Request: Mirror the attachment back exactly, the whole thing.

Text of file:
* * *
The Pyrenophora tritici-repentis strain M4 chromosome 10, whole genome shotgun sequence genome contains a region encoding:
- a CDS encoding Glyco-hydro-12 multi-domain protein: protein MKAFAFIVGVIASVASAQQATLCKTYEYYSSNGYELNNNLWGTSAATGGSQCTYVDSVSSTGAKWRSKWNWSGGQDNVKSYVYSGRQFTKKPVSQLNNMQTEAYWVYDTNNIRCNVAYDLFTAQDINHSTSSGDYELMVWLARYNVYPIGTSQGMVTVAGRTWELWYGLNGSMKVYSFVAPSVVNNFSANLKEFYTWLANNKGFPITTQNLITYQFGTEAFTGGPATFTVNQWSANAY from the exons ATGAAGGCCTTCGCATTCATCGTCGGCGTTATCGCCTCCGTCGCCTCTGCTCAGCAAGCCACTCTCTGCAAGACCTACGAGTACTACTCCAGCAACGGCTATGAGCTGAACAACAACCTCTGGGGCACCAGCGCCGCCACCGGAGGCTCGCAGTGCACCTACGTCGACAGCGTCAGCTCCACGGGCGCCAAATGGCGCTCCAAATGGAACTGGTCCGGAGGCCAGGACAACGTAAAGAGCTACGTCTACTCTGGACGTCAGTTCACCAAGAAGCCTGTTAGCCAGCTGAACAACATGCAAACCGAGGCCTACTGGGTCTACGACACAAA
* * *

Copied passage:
The Pyrenophora tritici-repentis strain M4 chromosome 10, whole genome shotgun sequence genome contains a region encoding:
- a CDS encoding Glyco-hydro-12 multi-domain protein: protein MKAFAFIVGVIASVASAQQATLCKTYEYYSSNGYELNNNLWGTSAATGGSQCTYVDSVSSTGAKWRSKWNWSGGQDNVKSYVYSGRQFTKKPVSQLNNMQTEAYWVYDTNNIRCNVAYDLFTAQDINHSTSSGDYELMVWLARYNVYPIGTSQGMVTVAGRTWELWYGLNGSMKVYSFVAPSVVNNFSANLKEFYTWLANNKGFPITTQNLITYQFGTEAFTGGPATFTVNQWSANAY from the exons ATGAAGGCCTTCGCATTCATCGTCGGCGTTATCGCCTCCGTCGCCTCTGCTCAGCAAGCCACTCTCTGCAAGACCTACGAGTACTACTCCAGCAACGGCTATGAGCTGAACAACAACCTCTGGGGCACCAGCGCCGCCACCGGAGGCTCGCAGTGCACCTACGTCGACAGCGTCAGCTCCACGGGCGCCAAATGGCGCTCCAAATGGAACTGGTCCGGAGGCCAGGACAACGTAAAGAGCTACGTCTACTCTGGACGTCAGTTCACCAAGAAGCCTGTTAGCCAGCTGAACAACATGCAAACCGAGGCCTACTGGGTCTACGACACAAA